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Come Reason's Apologetics Notes blog will highlight various news stories or current events and seek to explore them from a thoughtful Christian perspective. Less formal and shorter than the Web site articles, we hope to give readers points to reflect on concerning topics of the day.

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Thursday, February 17, 2011

Christians and Birth Control - A Thoughtful Analysis

Many decisions Christians make as we live out our lives have consequences well beyond what's apparent. Our ability to control our environment and even our biology has had profound implications on not only our individual persons, but on our ethical understanding of how the world works and even social implications regarding others.

We tend to compartmentalize decisions that we do in the open as "public" and those that involve our home life as "private" but this is an artificial construction since all choices have a reverberating effect to some degree within the greater societal framework. In fact, many people don't even think about personal decisions having a broader social impact, but they do and therefore, as thinking Christians, we should consider all effects of every choice we make, whether a public or private action.

One such sensitive (and controversial) topic is that of family planning. Of course abortion is a hideous blight on our society and I'm hopeful that with continued effort we can turn the tide on this despicable practice. But other topics such as IVF, surrogacy, and birth control need to also be weighed appropriately in the context of a Christian worldview.  Many Christian women, I'm sad to say, feel that surrogacy for a stranger is doing a Christian service, when they never really understand all the aspects of such a procedure, including the possibility of killing some of the babies in utero or the difficulties of extra fertilized embryos kept frozen.

What's Controversial About Birth Control?

Birth control, while seemingly more benign that other aspects of family planning, has its share of complications to consider. Recently, Douglas Wilson posted a new article entitled Eleven Theses on Birth Control.  There, he took a thoughtful look at some of the aspects and points of contention among Christians about issues associated with birth control. It's a great read and provides a lot for us to think about. An excerpt:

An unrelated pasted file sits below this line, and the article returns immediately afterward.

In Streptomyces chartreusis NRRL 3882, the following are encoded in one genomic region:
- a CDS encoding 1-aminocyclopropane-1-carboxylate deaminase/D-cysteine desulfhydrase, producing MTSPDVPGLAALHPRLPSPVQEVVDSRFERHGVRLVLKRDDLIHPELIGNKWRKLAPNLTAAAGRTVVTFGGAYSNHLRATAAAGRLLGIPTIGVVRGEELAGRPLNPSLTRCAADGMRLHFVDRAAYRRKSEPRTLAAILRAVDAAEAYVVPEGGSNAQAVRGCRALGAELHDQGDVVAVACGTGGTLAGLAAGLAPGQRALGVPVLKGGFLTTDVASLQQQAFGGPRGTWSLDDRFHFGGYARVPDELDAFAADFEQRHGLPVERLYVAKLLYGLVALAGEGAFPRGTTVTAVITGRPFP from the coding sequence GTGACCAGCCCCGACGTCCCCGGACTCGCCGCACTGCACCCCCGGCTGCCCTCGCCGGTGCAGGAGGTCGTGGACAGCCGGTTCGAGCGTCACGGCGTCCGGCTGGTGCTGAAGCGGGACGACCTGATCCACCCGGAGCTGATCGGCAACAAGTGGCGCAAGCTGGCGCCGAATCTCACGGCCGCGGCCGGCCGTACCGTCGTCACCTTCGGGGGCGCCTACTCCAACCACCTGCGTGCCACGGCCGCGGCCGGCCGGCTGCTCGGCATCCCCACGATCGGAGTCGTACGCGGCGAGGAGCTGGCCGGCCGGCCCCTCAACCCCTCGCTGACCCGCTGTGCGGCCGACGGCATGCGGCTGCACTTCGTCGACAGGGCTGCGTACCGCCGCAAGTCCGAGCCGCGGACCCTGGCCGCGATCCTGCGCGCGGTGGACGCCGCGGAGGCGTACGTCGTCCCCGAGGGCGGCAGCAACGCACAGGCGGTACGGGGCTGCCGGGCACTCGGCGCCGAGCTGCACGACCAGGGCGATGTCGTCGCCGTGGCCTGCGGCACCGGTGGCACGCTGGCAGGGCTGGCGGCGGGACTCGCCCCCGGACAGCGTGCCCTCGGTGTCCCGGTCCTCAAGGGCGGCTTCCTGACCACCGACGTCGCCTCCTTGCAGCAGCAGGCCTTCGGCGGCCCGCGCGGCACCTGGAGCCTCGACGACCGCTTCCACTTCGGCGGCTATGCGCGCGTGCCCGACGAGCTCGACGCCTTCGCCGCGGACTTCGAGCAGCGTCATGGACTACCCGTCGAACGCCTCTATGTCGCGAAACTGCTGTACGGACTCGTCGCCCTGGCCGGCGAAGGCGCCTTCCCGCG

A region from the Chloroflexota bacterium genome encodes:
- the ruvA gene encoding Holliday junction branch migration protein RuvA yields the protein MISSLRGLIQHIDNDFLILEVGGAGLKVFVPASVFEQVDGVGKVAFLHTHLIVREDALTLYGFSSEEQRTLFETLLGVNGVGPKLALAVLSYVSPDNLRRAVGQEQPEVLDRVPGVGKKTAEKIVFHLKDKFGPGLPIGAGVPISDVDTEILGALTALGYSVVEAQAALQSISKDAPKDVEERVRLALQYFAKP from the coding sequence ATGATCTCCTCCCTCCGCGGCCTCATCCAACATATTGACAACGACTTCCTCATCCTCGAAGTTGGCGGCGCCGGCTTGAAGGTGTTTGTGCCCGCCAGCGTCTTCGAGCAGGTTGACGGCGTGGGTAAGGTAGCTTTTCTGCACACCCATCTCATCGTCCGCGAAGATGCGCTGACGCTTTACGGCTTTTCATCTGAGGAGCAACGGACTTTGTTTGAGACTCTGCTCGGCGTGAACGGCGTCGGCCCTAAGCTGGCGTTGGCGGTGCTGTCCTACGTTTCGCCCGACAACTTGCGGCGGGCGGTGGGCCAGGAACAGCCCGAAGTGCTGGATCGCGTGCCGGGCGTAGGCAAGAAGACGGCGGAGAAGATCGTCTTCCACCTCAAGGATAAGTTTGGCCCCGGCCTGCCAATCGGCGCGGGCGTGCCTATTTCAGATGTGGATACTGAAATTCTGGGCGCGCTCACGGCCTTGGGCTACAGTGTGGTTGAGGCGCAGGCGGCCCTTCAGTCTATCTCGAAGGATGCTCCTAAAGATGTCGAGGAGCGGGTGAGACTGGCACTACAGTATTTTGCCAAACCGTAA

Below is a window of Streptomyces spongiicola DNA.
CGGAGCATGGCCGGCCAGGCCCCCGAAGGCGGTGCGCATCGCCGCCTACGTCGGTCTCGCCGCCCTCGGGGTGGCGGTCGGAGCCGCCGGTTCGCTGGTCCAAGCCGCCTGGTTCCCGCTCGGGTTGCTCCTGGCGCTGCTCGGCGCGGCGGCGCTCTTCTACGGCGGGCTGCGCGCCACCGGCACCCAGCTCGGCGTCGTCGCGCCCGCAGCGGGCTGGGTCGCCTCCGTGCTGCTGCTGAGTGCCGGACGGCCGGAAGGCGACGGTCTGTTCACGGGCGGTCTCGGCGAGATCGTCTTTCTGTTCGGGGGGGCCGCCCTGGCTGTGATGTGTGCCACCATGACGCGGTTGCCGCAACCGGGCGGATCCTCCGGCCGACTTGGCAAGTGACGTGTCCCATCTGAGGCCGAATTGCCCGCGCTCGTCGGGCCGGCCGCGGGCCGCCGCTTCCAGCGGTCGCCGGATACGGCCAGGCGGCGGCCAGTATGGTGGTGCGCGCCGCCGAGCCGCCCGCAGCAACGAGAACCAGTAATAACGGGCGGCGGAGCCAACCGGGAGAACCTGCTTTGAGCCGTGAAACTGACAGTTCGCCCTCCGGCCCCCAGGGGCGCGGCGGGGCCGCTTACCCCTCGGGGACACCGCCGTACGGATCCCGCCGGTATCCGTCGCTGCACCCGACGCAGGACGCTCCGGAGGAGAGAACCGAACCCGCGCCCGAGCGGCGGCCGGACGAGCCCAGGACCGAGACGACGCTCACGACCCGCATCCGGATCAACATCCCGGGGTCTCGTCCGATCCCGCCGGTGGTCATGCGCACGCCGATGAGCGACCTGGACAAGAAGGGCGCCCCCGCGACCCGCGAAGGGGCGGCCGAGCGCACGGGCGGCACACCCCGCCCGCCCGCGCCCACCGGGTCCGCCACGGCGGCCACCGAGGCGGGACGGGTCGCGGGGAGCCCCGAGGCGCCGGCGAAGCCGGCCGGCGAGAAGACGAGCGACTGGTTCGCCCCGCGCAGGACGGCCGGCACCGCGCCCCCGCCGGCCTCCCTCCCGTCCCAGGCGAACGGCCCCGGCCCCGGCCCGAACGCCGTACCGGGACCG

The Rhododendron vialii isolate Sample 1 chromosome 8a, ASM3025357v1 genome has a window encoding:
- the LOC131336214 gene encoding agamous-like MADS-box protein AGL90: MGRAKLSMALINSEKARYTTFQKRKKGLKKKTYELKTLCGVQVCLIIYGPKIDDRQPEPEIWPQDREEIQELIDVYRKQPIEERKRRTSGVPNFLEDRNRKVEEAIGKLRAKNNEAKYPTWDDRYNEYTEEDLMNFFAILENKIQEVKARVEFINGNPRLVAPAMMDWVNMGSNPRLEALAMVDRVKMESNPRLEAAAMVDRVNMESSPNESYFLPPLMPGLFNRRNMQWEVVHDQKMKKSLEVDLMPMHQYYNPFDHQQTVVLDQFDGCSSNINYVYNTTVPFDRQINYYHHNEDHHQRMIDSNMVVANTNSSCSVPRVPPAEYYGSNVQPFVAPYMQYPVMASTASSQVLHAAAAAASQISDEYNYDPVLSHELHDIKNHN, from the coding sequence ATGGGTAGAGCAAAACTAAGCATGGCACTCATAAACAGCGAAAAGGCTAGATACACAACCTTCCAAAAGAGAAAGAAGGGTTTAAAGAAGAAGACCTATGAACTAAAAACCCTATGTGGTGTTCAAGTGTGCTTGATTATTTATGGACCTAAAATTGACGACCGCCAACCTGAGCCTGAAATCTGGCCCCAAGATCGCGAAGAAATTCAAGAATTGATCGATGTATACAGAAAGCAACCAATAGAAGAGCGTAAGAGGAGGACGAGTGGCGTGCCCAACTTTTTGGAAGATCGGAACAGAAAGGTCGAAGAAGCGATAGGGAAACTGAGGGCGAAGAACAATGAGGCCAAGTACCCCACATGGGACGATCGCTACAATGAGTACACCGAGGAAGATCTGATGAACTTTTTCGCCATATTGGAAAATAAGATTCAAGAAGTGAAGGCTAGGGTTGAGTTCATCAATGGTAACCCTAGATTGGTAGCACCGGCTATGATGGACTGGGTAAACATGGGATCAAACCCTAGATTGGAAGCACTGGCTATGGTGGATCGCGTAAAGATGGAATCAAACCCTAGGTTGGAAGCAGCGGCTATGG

The rise of our birth control-friendly culture and our abortion-friendly culture happened as twin parts of the same zeitgeist. This was all part of our cultural apostasy, and our rejection of the Christian view of marriage and family...

While the Scriptures don't say anything definitively about birth control as such, they do teach an enormous amount about the blessing of faithful covenant seed. This is one of the three main reasons for covenant marriage -- the begetting of a godly seed (Mal. 2:15). This should be taught and emphasized in the church, and is the only really effective way to counter the world's anti-child bigotry. If this is effectively done, visitors to your church will think you must teach against birth control, and they will think this because of the large teeming population at the three foot level that they can see during fellowship hour.

Wilson is careful, though not to pigeon-hole Christians into a rigid "no-birth-control-ever"  mantra.  He writes:

"Notwithstanding, the Scriptures say nothing definitively about birth control considered as such. Despite the anti-family bias that created the default assumptions of the world around us, we still have to be careful not to go beyond what is written. We especially have to take care not to go beyond what is written. Slavish following of the world is bad, but so is knee-jerk reaction to it."

He also tackles the problem of birth control techniques that are abortifacients and the issue of Onan (no pun intended).  Overall, it's refreshing to see a look at this topic with a thoughtful eye—something modern Christianity needs more of these days.

Image courtesy Ceridwen and licensed under the Creative Commons Attribution-Share Alike 2.0 France license.

1 comment:

  1. I don't think "knee-jerk reaction to the world" is a good way to characterize the teaching that contraception is sinful, since that teaching is many centuries older than the anti-family zeitgeist that the article describes. But otherwise, good article and thanks for posting about it.


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